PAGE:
Sent from my iPad using Tapatalk Pro

 

 

Share this post


Link to post
Share on other sites
  • 0

one of the things really important when asking questions is to give a proper description of the problem?  In other words  I see that you took the battery out  you put the battery back in it was running before and now it's not running? But  you also indicated you are fixing a problem in the original question you didn't explain what you are doing?

Then your photograph and your better description of what you did.. The photograph  it appears to be a crown gasket has failed  and rust is migrated down the stem.. The one plate screw in the photograph has the same discoloration like the stem.. This indicates that moisture has  entered the movement. This very likely cause the original setting problem. Then no watch likes rust quartz watches are we way more sensitive. The gear train just has no power for anything that's  going to cause a friction and that includes rusty pivots and the oil going bad. then the photograph of the seconds stop lever the part that goes into the clutch wheel doesn't look quite right in the photograph? It might just be an optical illusion in the photograph.

So if you have a friend who is an expert on quartz watches it's time to visit your friend..  The other problem with quartz and electric watches are  you need test equipment to figure out what the circuitry is doing whether it's working or not  whether the current consumption is too high or whether the coil.is open because it got scratched or bumped.

 

Share this post


Link to post
Share on other sites
  • 0
On 10/5/2018 at 10:21 PM, JohnR725 said:

one of the things really important when asking questions is to give a proper description of the problem?  In other words  I see that you took the battery out  you put the battery back in it was running before and now it's not running? But  you also indicated you are fixing a problem in the original question you didn't explain what you are doing?

Then your photograph and your better description of what you did.. The photograph  it appears to be a crown gasket has failed  and rust is migrated down the stem.. The one plate screw in the photograph has the same discoloration like the stem.. This indicates that moisture has  entered the movement. This very likely cause the original setting problem. Then no watch likes rust quartz watches are we way more sensitive. The gear train just has no power for anything that's  going to cause a friction and that includes rusty pivots and the oil going bad. then the photograph of the seconds stop lever the part that goes into the clutch wheel doesn't look quite right in the photograph? It might just be an optical illusion in the photograph.

So if you have a friend who is an expert on quartz watches it's time to visit your friend..  The other problem with quartz and electric watches are  you need test equipment to figure out what the circuitry is doing whether it's working or not  whether the current consumption is too high or whether the coil.is open because it got scratched or bumped.

 

Hello JohnR725

I appreciate very mutch all the good help I have got during this watch repair!   But that is why I usual stick to mechanical watches, and that this was just for a really good friend. And that I usually dont do quartz.     Thanks to ya all...    :-)

JohnR725

 

Share this post


Link to post
Share on other sites

Join the conversation

You can post now and register later. If you have an account, sign in now to post with your account.

Guest
Answer this question...

×   Pasted as rich text.   Paste as plain text instead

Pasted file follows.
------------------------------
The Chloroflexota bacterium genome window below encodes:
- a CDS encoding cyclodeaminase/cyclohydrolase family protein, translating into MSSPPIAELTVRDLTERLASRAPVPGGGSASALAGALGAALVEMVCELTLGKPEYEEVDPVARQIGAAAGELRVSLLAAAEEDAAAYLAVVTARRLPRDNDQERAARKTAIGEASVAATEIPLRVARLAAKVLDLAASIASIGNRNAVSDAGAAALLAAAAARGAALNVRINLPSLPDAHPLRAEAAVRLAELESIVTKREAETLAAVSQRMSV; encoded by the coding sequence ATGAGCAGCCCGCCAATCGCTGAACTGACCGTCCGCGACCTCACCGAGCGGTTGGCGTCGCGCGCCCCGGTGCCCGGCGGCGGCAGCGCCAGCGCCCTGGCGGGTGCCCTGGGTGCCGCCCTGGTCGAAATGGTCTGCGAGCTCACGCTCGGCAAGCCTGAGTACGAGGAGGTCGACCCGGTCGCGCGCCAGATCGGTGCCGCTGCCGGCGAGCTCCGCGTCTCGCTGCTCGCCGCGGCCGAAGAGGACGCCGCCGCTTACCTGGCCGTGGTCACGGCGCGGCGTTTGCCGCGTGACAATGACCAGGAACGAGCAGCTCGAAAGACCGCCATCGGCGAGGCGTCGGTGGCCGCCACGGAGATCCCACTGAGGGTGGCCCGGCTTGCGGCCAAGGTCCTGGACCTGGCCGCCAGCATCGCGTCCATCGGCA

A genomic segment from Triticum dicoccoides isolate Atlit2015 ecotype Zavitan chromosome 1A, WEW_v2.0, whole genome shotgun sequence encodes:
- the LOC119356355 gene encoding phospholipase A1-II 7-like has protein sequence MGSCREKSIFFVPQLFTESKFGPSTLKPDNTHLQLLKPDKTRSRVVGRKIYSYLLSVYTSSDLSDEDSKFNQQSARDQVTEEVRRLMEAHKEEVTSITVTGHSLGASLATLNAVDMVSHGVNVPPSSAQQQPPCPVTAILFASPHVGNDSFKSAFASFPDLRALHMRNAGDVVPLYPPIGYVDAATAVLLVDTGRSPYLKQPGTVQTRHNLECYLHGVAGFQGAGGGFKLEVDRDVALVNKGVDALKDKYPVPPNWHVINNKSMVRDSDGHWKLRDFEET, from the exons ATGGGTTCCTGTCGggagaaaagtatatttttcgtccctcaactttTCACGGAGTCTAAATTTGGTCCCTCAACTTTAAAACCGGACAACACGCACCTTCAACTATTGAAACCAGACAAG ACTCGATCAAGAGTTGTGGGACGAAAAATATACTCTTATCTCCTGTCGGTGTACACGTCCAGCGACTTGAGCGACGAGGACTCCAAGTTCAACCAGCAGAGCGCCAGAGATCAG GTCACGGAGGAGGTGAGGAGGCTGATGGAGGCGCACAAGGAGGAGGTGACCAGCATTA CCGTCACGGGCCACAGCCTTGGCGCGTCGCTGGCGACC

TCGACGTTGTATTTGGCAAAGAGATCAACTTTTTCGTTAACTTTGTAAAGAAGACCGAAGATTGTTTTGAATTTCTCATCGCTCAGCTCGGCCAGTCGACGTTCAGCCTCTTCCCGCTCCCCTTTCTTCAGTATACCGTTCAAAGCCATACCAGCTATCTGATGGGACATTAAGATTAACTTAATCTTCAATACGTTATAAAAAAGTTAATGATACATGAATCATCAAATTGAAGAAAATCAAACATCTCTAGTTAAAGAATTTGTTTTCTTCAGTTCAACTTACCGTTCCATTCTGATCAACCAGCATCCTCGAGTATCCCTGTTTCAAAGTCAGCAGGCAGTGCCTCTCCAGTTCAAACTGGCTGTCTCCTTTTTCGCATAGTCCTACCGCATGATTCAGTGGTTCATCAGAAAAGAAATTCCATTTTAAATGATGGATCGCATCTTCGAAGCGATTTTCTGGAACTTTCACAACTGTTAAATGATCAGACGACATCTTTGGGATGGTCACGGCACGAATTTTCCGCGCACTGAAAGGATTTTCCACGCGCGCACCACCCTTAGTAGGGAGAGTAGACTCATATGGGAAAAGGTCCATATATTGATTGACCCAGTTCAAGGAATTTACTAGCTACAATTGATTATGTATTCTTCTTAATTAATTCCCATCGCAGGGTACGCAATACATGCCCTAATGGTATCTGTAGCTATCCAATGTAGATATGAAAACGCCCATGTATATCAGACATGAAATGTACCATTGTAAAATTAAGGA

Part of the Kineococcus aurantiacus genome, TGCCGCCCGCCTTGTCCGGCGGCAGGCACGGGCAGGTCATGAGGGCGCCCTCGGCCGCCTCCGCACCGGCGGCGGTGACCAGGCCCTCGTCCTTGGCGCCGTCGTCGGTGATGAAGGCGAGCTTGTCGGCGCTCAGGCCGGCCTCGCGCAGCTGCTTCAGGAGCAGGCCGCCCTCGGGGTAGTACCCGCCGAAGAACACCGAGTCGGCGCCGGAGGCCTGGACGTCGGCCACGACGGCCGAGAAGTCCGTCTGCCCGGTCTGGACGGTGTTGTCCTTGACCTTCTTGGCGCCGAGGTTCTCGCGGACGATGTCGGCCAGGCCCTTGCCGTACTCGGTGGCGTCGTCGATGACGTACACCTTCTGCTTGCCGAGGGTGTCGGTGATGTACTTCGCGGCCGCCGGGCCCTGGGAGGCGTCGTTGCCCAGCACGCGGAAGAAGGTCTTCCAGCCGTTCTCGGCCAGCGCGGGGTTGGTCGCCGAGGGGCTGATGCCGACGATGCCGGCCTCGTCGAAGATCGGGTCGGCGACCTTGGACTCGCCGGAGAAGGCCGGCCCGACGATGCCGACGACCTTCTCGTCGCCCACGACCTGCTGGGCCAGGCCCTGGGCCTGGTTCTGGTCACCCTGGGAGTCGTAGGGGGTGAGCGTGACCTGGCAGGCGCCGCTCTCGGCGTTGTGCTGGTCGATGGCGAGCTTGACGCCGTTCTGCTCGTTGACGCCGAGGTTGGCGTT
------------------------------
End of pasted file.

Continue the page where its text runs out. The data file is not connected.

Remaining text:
Only 75 emoji are allowed.

×   Your link has been automatically embedded.   Display as a link instead

×   Your previous content has been restored.   Clear editor

×   You cannot paste images directly. Upload or insert images from URL.

Loading...

  • Recently Browsing

    No registered users viewing this page.

  • Topics

  • Posts

    • I've found this old posting of mine and in hindsight I would say that 1.05 x .115 x 420 x 10.5 mm  - GR2534X would be better.
    • I have a lot of confidence in @Mark so that video section answers all my questions! Lube the automatic mainspring with Moebius 8200 and apply braking grease to the barrel wall. The 8200 will protect the spring and make it just slippery enough to help winding it into a mainspring winder without breaking. Obviously, the very thin layer of 8200 will not defeat the effect of the braking grease, or that is at least my interpretation of the video passage. Nevertheless, I agree with many that the best path is to replace the mainspring if one is available when servicing.
    • Just curious; did you get a chance to look at the date wheel issue again? If so, I do hope you were successful in finding the source of the problem and can share it with us!? The calendar works of the 2472 is the most sophisticated I've come across so far with its instant date change where the date wheel doesn't move one bit until it flips over in a blink. So fascinating I recorded a video of it here.
    • a new mainspring is always needed when doing a service/overhaul. new alloy mainsprings come with a dry lube so you may think they are not lubed but they are, . if you reusing a mainspring which i do not recommend then you have to clean off the old oil first if there is any and then use a piece of watch paper coated with oil then put it between tweezers and run the spring through it. I cant recommend an oil because i have never reused a spring but i can say it wont be 8200 since it is a natural oil and can spread and contaminate your barrel and movement. there really is NO reason to oil a mainspring except for maybe rust protection when dealing with very old NOS blue steel springs, or if the manufacturer specifies. I personally never oil automatic springs since most automatics i work on are modern and use white alloy springs, which again already come pre lubed. Some springs have a teflon coating which looks blue that will have to be removed prior to install to prevent emulsion from forming. Has anyone tested the power reserve in auto with dry spring vs one that has a lubed spring? Do that then decide for yourself
    • Update, here Mark joined the lubing camp.  
×
×
  • Create New...